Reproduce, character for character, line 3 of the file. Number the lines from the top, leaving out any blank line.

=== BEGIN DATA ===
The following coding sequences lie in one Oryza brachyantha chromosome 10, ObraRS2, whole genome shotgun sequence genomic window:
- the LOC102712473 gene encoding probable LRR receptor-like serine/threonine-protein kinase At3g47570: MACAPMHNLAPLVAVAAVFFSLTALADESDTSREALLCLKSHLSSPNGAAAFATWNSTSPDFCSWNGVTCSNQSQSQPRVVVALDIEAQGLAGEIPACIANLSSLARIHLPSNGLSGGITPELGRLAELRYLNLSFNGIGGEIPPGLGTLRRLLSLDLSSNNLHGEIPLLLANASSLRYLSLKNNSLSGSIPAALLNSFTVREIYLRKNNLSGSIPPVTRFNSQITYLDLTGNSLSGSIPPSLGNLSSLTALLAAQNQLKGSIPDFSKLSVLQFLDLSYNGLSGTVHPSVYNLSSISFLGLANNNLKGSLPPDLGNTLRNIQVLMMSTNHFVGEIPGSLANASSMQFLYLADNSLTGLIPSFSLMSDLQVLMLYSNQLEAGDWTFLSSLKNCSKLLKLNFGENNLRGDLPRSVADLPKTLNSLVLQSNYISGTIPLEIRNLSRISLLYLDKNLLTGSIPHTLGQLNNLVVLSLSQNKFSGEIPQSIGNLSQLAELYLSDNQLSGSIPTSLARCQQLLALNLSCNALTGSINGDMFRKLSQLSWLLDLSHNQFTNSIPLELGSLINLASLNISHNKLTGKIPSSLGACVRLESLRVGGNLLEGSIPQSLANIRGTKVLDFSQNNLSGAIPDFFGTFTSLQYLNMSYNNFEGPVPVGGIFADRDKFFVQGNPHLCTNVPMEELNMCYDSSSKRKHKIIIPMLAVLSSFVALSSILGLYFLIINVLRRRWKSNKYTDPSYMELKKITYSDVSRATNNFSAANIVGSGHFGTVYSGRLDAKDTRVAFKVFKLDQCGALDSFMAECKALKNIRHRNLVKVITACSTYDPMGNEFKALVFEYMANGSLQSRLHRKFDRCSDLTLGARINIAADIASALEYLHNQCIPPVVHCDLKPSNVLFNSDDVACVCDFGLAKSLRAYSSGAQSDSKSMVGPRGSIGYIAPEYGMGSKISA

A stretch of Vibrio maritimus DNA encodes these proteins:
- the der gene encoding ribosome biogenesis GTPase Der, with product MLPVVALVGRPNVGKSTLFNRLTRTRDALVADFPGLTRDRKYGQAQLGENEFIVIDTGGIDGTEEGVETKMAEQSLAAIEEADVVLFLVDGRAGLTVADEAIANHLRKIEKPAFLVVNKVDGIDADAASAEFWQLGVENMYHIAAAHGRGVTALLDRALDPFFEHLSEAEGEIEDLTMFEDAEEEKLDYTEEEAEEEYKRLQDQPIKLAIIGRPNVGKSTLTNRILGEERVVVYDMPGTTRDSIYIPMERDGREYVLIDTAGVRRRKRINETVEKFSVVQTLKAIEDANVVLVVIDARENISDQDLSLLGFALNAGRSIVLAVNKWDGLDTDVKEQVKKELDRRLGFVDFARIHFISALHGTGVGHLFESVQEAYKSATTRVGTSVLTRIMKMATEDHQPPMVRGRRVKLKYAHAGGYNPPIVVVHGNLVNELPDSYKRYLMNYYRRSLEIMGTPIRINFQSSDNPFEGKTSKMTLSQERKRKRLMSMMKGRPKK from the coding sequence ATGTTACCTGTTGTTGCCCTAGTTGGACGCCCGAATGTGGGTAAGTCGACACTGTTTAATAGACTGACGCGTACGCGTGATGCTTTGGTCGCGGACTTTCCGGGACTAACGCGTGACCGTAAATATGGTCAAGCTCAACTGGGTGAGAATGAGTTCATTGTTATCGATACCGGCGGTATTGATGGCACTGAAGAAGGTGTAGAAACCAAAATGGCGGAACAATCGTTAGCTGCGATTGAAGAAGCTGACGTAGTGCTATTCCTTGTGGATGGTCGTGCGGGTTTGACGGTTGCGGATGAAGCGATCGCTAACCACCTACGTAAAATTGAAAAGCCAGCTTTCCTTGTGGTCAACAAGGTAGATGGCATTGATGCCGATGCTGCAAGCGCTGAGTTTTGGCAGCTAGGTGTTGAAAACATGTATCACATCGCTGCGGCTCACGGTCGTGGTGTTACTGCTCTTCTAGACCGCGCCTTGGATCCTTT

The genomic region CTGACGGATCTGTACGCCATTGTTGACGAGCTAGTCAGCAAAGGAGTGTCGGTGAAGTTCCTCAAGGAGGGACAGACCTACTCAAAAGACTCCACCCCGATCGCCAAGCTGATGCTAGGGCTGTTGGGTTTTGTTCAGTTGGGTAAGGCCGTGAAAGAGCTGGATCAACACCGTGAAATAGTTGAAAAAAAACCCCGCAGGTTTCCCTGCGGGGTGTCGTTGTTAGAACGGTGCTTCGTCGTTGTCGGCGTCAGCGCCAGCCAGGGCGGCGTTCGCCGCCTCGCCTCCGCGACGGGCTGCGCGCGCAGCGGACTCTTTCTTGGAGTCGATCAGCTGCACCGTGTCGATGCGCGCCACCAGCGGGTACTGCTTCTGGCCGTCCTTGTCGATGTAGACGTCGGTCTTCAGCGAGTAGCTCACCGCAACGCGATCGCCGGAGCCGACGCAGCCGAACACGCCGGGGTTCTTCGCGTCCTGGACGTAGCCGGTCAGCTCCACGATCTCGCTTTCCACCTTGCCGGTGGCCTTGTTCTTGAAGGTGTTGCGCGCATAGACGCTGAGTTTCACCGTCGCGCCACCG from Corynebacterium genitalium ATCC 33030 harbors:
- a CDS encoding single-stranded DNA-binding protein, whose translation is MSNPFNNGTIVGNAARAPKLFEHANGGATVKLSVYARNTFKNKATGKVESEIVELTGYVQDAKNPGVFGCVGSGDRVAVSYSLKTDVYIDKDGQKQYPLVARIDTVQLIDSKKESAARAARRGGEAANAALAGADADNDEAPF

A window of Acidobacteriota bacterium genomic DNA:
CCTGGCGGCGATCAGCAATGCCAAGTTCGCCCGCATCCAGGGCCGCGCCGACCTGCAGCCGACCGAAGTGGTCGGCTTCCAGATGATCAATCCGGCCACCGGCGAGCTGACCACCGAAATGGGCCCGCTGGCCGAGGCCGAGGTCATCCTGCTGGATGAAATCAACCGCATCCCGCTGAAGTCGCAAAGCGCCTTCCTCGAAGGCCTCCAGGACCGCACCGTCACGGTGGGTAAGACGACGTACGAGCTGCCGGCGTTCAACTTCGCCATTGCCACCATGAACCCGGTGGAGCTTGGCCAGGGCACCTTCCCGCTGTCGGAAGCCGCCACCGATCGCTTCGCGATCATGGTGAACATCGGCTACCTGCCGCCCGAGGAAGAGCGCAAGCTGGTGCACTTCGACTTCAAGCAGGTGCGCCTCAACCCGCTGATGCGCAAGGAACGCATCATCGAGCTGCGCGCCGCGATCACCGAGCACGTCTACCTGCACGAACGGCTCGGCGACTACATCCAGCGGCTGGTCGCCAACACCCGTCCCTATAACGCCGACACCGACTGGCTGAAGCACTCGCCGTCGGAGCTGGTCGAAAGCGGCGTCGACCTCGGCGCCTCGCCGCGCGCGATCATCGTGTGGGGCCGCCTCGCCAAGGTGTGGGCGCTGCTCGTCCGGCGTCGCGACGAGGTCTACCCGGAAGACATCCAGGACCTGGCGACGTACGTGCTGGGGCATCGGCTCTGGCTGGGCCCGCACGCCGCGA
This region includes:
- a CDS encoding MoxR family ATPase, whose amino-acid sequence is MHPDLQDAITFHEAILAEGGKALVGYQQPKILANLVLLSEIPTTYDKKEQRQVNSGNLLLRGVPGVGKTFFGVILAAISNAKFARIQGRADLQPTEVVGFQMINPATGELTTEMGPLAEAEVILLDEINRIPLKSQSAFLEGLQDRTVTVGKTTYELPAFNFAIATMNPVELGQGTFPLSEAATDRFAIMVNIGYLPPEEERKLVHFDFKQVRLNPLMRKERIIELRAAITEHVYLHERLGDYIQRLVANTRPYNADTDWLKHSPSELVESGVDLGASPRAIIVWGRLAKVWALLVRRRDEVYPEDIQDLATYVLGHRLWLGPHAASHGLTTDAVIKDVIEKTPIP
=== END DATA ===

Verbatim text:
A stretch of Vibrio maritimus DNA encodes these proteins: